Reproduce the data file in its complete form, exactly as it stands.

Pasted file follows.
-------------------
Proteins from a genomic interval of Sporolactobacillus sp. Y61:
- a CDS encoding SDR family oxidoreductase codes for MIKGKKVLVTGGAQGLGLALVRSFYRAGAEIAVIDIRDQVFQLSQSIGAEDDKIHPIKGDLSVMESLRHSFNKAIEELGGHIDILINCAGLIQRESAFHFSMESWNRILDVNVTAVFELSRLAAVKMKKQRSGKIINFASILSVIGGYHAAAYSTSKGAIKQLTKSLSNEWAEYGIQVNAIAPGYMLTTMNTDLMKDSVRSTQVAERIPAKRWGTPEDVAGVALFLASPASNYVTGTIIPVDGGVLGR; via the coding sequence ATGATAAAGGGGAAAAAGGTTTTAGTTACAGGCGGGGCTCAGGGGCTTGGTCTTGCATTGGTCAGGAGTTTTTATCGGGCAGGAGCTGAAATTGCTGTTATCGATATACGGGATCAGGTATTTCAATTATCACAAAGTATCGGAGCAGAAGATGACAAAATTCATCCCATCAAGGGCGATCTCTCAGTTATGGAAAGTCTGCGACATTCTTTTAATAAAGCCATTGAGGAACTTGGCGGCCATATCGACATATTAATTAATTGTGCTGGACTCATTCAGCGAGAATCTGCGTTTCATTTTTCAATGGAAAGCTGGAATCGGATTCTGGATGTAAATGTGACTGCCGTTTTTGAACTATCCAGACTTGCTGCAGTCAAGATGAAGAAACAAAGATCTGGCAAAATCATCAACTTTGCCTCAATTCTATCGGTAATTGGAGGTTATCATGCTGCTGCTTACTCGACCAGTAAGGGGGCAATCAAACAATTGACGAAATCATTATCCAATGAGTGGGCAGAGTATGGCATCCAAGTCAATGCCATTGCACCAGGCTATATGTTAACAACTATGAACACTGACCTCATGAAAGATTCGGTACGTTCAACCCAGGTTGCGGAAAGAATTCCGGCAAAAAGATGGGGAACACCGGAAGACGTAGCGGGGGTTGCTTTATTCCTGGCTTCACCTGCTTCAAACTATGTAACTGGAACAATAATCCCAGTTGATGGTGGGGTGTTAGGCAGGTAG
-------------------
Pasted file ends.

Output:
Proteins from a genomic interval of Sporolactobacillus sp. Y61:
- a CDS encoding SDR family oxidoreductase codes for MIKGKKVLVTGGAQGLGLALVRSFYRAGAEIAVIDIRDQVFQLSQSIGAEDDKIHPIKGDLSVMESLRHSFNKAIEELGGHIDILINCAGLIQRESAFHFSMESWNRILDVNVTAVFELSRLAAVKMKKQRSGKIINFASILSVIGGYHAAAYSTSKGAIKQLTKSLSNEWAEYGIQVNAIAPGYMLTTMNTDLMKDSVRSTQVAERIPAKRWGTPEDVAGVALFLASPASNYVTGTIIPVDGGVLGR; via the coding sequence ATGATAAAGGGGAAAAAGGTTTTAGTTACAGGCGGGGCTCAGGGGCTTGGTCTTGCATTGGTCAGGAGTTTTTATCGGGCAGGAGCTGAAATTGCTGTTATCGATATACGGGATCAGGTATTTCAATTATCACAAAGTATCGGAGCAGAAGATGACAAAATTCATCCCATCAAGGGCGATCTCTCAGTTATGGAAAGTCTGCGACATTCTTTTAATAAAGCCATTGAGGAACTTGGCGGCCATATCGACATATTAATTAATTGTGCTGGACTCATTCAGCGAGAATCTGCGTTTCATTTTTCAATGGAAAGCTGGAATCGGATTCTGGATGTAAATGTGACTGCCGTTTTTGAACTATCCAGACTTGCTGCAGTCAAGATGAAGAAACAAAGATCTGGCAAAATCATCAACTTTGCCTCAATTCTATCGGTAATTGGAGGTTATCATGCTGCTGCTTACTCGACCAGTAAGGGGGCAATCAAACAATTGACGAAATCATTATCCAATGAGTGGGCAGAGTATGGCATCCAAGTCAATGCCATTGCACCAGGCTATATGTTAACAACTATGAACACTGACCTCATGAAAGATTCGGTACGTTCAACCCAGGTTGCGGAAAGAATTCCGGCAAAAAGATGGGGAACACCGGAAGACGTAGCGGGGGTTGCTTTATTCCTGGCTTCACCTGCTTCAAACTATGTAACTGGAACAATAATCCCAGTTGATGGTGGGGTGTTAGGCAGGTAG